Treasure Island

Historic Norfolk Island is not short on charm, local character or natural beauty.

The vast South Pacific hides many idyllic isles, yet Norfolk Island offers so much more than a tropical paradise. This subtropical speck protrudes from the New Caledonian ridge stretching north-west from New Zealand. Its lushness and dramatic coastline is revealed as we approach from the north and cross over Ball Bay, the ancient volcanic dome, and skim just above farmhouses and dense gullies.

Upon landing we are immediately transported back in time. Where else in Australia could you arrive with your luggage having missed the plane, hop in your rental Moke and, half an hour later, stroll out of the local op-shop kitted out in vacation attire replete with sun visor, linen shirt and sandals?

The hinterland is similar to the valleys and ridges behind the far northern NSW coastline. And it feels as though we have arrived in Byron Bay in the late 1960s. People wave as we drive by, a schoolgirl on her horse crosses ahead of us on her way home, and local produce honesty stalls abound.

For our first dawn we headed up to Mt Pitt, stocked up with fruit and handmade treats from a roadside stall. We wandered through the rainforest past the rusting relic of the American WWII radar station at Mt Bray. The view from Mt Pitt swept across the valleys and down to the historic British penal settlement and the spectacular lagoon at Emily Bay with Nepean and Phillip Islands beyond to the south. Isolated Norfolk Island is entrenched in the most bizarre narrative, worthy of a Jock Serong or Peter FitzSimons rollicking yarn. From a visit by the enchanted Cook on his first voyage of discovery, and throughout the harshest of penal colonies to the relocation of the Pitcairners in 1856; the wild coves and sheltered bays were host to passionate pursuits and murderous intentions.

But we were enamoured of another side of Norfolk Island, a place rich in fresh produce, both on land and in the bathyal depths of the surrounding ocean. We met up with Matt and Louise of Bigg Produce, who manage six farms across the island and provide the locals with a vast range of fare. The fruit grows magnificently in this rich red soil and ideal climate.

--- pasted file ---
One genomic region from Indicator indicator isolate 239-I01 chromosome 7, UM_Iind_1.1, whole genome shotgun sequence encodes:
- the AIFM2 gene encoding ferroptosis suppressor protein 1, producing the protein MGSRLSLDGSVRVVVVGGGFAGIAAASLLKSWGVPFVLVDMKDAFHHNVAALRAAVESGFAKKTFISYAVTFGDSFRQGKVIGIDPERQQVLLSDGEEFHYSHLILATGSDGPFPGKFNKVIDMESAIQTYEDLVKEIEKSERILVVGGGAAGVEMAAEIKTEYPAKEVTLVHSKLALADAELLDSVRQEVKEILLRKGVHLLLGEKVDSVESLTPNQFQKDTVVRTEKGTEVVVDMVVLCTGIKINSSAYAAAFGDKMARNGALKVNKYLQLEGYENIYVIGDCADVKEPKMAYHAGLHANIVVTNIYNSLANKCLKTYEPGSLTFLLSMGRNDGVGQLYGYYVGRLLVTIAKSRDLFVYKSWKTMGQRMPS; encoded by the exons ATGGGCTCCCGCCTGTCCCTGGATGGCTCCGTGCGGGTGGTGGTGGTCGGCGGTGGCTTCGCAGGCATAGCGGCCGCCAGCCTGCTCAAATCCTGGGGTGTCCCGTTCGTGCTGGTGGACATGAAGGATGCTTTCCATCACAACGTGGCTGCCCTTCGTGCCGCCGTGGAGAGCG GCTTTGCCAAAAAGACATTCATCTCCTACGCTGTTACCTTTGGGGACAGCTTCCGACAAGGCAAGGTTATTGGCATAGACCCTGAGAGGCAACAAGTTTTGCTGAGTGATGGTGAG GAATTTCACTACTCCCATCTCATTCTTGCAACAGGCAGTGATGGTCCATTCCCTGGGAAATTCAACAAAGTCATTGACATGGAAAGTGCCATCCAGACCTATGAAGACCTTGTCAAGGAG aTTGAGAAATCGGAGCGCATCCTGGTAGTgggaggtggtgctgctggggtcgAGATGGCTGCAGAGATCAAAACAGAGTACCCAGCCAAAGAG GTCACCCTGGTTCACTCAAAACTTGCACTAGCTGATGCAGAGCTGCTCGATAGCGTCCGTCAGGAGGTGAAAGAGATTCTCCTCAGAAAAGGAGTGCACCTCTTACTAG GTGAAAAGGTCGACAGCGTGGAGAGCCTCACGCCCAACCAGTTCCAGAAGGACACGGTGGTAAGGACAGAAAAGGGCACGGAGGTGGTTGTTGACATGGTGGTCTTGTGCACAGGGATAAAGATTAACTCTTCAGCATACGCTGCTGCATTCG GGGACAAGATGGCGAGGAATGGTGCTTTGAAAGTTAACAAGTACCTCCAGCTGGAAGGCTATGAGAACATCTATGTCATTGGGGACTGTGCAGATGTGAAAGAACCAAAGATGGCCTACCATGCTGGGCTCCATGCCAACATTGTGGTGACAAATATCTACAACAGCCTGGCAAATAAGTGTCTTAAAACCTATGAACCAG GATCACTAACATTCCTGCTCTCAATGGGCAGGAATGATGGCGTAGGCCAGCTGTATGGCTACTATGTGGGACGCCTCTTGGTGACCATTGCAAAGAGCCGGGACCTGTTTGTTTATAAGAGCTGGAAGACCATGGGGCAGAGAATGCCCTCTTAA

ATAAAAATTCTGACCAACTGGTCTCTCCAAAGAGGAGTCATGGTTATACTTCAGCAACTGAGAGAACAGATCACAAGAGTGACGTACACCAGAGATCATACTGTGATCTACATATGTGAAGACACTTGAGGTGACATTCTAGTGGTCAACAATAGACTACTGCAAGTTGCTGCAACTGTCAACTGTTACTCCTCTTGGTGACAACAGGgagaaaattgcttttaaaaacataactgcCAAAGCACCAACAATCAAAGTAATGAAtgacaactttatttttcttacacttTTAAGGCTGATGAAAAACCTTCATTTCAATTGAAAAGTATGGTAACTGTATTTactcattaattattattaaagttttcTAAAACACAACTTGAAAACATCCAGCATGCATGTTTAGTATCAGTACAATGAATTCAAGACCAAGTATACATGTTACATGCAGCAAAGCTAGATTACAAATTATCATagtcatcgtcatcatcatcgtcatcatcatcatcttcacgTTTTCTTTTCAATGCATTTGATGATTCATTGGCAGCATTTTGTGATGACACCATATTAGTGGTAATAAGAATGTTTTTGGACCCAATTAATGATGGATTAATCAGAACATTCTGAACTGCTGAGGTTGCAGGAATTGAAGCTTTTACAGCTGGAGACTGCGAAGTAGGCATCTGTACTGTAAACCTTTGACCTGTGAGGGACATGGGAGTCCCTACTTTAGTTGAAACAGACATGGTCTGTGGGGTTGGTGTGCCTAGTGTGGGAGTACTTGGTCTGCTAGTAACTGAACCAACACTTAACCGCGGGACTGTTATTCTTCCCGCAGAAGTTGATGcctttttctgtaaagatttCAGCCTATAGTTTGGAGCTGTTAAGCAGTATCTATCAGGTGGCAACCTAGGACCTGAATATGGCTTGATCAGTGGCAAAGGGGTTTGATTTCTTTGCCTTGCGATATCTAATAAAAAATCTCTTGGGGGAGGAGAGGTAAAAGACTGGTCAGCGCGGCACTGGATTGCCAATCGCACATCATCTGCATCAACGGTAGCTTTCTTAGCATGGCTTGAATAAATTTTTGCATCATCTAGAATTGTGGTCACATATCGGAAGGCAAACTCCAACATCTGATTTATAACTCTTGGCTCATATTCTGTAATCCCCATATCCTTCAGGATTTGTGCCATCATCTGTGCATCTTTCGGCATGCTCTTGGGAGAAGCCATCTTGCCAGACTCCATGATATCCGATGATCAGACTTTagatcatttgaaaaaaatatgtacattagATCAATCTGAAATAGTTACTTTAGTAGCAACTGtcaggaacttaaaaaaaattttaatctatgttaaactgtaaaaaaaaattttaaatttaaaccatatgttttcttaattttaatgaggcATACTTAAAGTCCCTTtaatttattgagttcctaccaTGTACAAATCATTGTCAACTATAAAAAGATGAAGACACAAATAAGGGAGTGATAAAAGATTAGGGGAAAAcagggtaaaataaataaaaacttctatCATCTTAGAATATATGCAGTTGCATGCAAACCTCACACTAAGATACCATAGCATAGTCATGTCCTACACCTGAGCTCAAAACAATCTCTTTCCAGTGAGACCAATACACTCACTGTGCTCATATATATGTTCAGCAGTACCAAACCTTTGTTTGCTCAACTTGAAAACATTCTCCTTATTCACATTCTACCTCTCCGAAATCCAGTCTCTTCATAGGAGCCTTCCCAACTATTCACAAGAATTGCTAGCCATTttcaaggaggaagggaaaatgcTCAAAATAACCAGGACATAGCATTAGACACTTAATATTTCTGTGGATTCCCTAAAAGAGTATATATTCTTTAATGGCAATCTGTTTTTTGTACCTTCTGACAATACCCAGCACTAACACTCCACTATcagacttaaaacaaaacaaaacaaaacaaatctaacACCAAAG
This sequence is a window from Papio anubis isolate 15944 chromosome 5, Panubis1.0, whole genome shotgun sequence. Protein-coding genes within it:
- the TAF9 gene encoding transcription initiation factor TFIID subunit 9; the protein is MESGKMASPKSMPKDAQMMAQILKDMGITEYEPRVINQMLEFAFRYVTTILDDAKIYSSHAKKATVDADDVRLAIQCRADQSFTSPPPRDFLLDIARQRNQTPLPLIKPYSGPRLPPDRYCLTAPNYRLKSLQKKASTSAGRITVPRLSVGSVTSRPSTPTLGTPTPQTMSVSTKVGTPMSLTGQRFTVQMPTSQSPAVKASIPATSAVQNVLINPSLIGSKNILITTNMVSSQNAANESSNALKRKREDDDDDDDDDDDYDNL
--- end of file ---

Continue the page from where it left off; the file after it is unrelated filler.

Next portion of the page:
A trip to Norfolk necessitates a tour of the penal settlement. Recidivist convicts truly paid a high price, especially during the second settlement period under harsh, draconian commanders. Yet the legacy was an outpost granted to the relocated Pitcairners to create a utopian world. Our heads swimming with pious images, we wandered down to Slaughter Bay and plunged into a dazzling world of corals and darting iridescent fish. The lagoon is a haven for outriggers, snorkellers and swimmers. Beyond the flat water, southern ocean swells surge up and rifle over the Kingston reefs. It was these powerful waves that bore the demise of the prized Sirius, a loss of huge significance to the new colony back in Sydney

The antithesis of the island’s southern bays are the dramatic basalt cliffs on the northern flank of Norfolk. With a howling southerly Cascade Bay provides a serene ocean with dolerite outcrops protruding from the depths. Ocean kayaking amongst these islets and arches would be dramatic but unfortunately for us, the guide was off-island. Instead we were determined to visit a remote ocean pool suitably named the Cord as it is accessed by ropes and ladders. As we descended, hundreds of sooty terns swooped in to protect their eggs nestled in the grasses. The spectacular pool was reached just along the cliffs from Cook’s landing place in 1769.

A spirit of camaraderie remained evident during our stay. We had enquired where we could purchase some fresh fish. With a nod, our guide wandered off. Late morning as we kicked back at our lodgings and gazed across the hills to the ocean, large kingfish fillets were delivered in exchange for a six pack. We soon had them barbecued and served with papaya salad.

After several days we were in the Norfolk groove yet felt we had so much more to explore. We descended into the dramatic Anson Bay and surfed the Hawaiian-esque beach breaks. The late afternoon stroll through 100 Acres forest is a meditative experience, yet I found the cool dawn walks through the national park a highlight.

This remote Pacific outpost of Australia will reinvigorate you and transport you to a time where people barter, wave, chat and guide; where wealth is measured in shared time and value is placed on passing on local tips.


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